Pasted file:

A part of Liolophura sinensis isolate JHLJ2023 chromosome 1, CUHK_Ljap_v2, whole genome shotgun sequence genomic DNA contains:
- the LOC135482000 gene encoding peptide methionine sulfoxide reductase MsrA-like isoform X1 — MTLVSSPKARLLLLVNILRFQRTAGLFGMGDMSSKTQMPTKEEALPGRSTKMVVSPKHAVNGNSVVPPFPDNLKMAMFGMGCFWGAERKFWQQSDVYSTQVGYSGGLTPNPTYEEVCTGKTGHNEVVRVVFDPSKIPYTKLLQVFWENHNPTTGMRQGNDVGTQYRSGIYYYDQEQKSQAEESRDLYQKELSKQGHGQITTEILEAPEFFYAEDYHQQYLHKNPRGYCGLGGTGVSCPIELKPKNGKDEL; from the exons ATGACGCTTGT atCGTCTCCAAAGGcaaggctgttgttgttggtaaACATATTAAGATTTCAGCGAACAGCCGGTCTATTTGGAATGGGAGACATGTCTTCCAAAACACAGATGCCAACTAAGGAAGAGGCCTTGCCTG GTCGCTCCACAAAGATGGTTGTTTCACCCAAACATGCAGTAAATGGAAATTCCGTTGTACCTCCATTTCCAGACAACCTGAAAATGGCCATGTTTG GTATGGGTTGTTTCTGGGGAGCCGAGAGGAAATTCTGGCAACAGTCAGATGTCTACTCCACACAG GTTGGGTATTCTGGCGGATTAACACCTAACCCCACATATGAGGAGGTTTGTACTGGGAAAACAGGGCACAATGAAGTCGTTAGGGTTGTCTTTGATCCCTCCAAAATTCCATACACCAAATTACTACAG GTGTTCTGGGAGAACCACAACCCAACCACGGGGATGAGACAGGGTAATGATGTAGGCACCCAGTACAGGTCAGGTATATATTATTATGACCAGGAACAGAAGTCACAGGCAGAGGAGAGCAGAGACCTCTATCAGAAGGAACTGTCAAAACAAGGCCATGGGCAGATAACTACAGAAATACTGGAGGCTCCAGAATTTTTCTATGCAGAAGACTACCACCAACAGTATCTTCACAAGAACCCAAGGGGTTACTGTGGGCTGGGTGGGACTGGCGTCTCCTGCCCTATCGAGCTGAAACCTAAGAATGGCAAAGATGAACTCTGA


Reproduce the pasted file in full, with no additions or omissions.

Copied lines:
A part of Liolophura sinensis isolate JHLJ2023 chromosome 1, CUHK_Ljap_v2, whole genome shotgun sequence genomic DNA contains:
- the LOC135482000 gene encoding peptide methionine sulfoxide reductase MsrA-like isoform X1 — MTLVSSPKARLLLLVNILRFQRTAGLFGMGDMSSKTQMPTKEEALPGRSTKMVVSPKHAVNGNSVVPPFPDNLKMAMFGMGCFWGAERKFWQQSDVYSTQVGYSGGLTPNPTYEEVCTGKTGHNEVVRVVFDPSKIPYTKLLQVFWENHNPTTGMRQGNDVGTQYRSGIYYYDQEQKSQAEESRDLYQKELSKQGHGQITTEILEAPEFFYAEDYHQQYLHKNPRGYCGLGGTGVSCPIELKPKNGKDEL; from the exons ATGACGCTTGT atCGTCTCCAAAGGcaaggctgttgttgttggtaaACATATTAAGATTTCAGCGAACAGCCGGTCTATTTGGAATGGGAGACATGTCTTCCAAAACACAGATGCCAACTAAGGAAGAGGCCTTGCCTG GTCGCTCCACAAAGATGGTTGTTTCACCCAAACATGCAGTAAATGGAAATTCCGTTGTACCTCCATTTCCAGACAACCTGAAAATGGCCATGTTTG GTATGGGTTGTTTCTGGGGAGCCGAGAGGAAATTCTGGCAACAGTCAGATGTCTACTCCACACAG GTTGGGTATTCTGGCGGATTAACACCTAACCCCACATATGAGGAGGTTTGTACTGGGAAAACAGGGCACAATGAAGTCGTTAGGGTTGTCTTTGATCCCTCCAAAATTCCATACACCAAATTACTACAG GTGTTCTGGGAGAACCACAACCCAACCACGGGGATGAGACAGGGTAATGATGTAGGCACCCAGTACAGGTCAGGTATATATTATTATGACCAGGAACAGAAGTCACAGGCAGAGGAGAGCAGAGACCTCTATCAGAAGGAACTGTCAAAACAAGGCCATGGGCAGATAACTACAGAAATACTGGAGGCTCCAGAATTTTTCTATGCAGAAGACTACCACCAACAGTATCTTCACAAGAACCCAAGGGGTTACTGTGGGCTGGGTGGGACTGGCGTCTCCTGCCCTATCGAGCTGAAACCTAAGAATGGCAAAGATGAACTCTGA